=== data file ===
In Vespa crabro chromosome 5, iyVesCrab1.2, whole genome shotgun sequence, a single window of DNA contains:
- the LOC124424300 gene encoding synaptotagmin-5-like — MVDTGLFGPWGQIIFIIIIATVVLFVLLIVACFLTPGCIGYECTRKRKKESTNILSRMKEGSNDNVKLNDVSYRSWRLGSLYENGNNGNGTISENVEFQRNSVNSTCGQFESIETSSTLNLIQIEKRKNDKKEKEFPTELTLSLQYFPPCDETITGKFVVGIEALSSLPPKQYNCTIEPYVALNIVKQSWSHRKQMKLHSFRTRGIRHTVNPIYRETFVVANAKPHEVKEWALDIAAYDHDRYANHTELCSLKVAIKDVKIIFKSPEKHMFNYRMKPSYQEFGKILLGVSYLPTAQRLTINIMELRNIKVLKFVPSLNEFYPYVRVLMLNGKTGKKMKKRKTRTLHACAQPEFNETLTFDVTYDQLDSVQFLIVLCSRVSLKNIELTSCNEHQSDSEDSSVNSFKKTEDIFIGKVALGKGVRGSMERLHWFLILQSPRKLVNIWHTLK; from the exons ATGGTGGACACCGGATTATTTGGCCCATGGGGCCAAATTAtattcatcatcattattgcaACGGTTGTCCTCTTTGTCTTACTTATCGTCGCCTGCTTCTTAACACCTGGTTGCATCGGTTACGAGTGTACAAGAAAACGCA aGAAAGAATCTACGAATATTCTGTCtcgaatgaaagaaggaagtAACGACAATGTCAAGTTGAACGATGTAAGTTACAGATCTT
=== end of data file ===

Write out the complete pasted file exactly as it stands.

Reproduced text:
In Vespa crabro chromosome 5, iyVesCrab1.2, whole genome shotgun sequence, a single window of DNA contains:
- the LOC124424300 gene encoding synaptotagmin-5-like — MVDTGLFGPWGQIIFIIIIATVVLFVLLIVACFLTPGCIGYECTRKRKKESTNILSRMKEGSNDNVKLNDVSYRSWRLGSLYENGNNGNGTISENVEFQRNSVNSTCGQFESIETSSTLNLIQIEKRKNDKKEKEFPTELTLSLQYFPPCDETITGKFVVGIEALSSLPPKQYNCTIEPYVALNIVKQSWSHRKQMKLHSFRTRGIRHTVNPIYRETFVVANAKPHEVKEWALDIAAYDHDRYANHTELCSLKVAIKDVKIIFKSPEKHMFNYRMKPSYQEFGKILLGVSYLPTAQRLTINIMELRNIKVLKFVPSLNEFYPYVRVLMLNGKTGKKMKKRKTRTLHACAQPEFNETLTFDVTYDQLDSVQFLIVLCSRVSLKNIELTSCNEHQSDSEDSSVNSFKKTEDIFIGKVALGKGVRGSMERLHWFLILQSPRKLVNIWHTLK; from the exons ATGGTGGACACCGGATTATTTGGCCCATGGGGCCAAATTAtattcatcatcattattgcaACGGTTGTCCTCTTTGTCTTACTTATCGTCGCCTGCTTCTTAACACCTGGTTGCATCGGTTACGAGTGTACAAGAAAACGCA aGAAAGAATCTACGAATATTCTGTCtcgaatgaaagaaggaagtAACGACAATGTCAAGTTGAACGATGTAAGTTACAGATCTT